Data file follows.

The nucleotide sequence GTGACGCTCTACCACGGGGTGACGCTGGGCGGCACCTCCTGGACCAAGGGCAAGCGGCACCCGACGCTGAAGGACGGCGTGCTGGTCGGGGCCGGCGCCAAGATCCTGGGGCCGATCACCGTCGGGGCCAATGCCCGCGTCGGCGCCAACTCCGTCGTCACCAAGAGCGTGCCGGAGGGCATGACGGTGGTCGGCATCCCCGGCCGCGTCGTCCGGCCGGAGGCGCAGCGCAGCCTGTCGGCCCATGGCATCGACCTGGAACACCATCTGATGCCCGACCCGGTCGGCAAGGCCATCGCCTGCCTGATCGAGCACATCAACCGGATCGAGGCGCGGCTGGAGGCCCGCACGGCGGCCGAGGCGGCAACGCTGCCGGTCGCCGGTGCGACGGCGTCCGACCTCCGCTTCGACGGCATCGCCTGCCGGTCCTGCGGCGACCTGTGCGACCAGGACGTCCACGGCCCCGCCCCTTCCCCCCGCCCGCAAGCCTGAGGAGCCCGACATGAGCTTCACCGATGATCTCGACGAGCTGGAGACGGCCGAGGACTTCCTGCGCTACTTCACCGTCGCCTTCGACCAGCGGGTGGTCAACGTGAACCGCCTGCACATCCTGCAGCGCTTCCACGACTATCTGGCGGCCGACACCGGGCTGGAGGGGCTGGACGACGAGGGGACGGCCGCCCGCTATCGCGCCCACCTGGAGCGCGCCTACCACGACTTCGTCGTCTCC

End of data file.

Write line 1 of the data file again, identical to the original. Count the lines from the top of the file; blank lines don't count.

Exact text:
The nucleotide sequence GTGACGCTCTACCACGGGGTGACGCTGGGCGGCACCTCCTGGACCAAGGGCAAGCGGCACCCGACGCTGAAGGACGGCGTGCTGGTCGGGGCCGGCGCCAAGATCCTGGGGCCGATCACCGTCGGGGCCAATGCCCGCGTCGGCGCCAACTCCGTCGTCACCAAGAGCGTGCCGGAGGGCATGACGGTGGTCGGCATCCCCGGCCGCGTCGTCCGGCCGGAGGCGCAGCGCAGCCTGTCGGCCCATGGCATCGACCTGGAACACCATCTGATGCCCGACCCGGTCGGCAAGGCCATCGCCTGCCTGATCGAGCACATCAACCGGATCGAGGCGCGGCTGGAGGCCCGCACGGCGGCCGAGGCGGCAACGCTGCCGGTCGCCGGTGCGACGGCGTCCGACCTCCGCTTCGACGGCATCGCCTGCCGGTCCTGCGGCGACCTGTGCGACCAGGACGTCCACGGCCCCGCCCCTTCCCCCCGCCCGCAAGCCTGAGGAGCCCGACATGAGCTTCACCGATGATCTCGACGAGCTGGAGACGGCCGAGGACTTCCTGCGCTACTTCACCGTCGCCTTCGACCAGCGGGTGGTCAACGTGAACCGCCTGCACATCCTGCAGCGCTTCCACGACTATCTGGCGGCCGACACCGGGCTGGAGGGGCTGGACGACGAGGGGACGGCCGCCCGCTATCGCGCCCACCTGGAGCGCGCCTACCACGACTTCGTCGTCTCC